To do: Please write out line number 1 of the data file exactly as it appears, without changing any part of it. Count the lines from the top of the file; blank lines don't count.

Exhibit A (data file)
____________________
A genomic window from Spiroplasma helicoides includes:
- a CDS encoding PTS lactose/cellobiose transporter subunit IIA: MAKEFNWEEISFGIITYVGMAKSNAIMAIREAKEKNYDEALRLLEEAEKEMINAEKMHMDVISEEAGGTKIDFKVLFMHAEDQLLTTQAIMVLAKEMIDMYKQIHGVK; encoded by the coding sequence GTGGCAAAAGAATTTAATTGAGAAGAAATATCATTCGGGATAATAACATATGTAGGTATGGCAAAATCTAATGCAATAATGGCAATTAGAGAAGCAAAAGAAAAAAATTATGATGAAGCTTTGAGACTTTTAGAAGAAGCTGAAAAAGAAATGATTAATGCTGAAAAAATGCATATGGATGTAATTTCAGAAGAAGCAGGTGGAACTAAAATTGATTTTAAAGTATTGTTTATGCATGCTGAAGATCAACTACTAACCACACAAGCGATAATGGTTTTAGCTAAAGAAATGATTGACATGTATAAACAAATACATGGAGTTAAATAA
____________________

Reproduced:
A genomic window from Spiroplasma helicoides includes: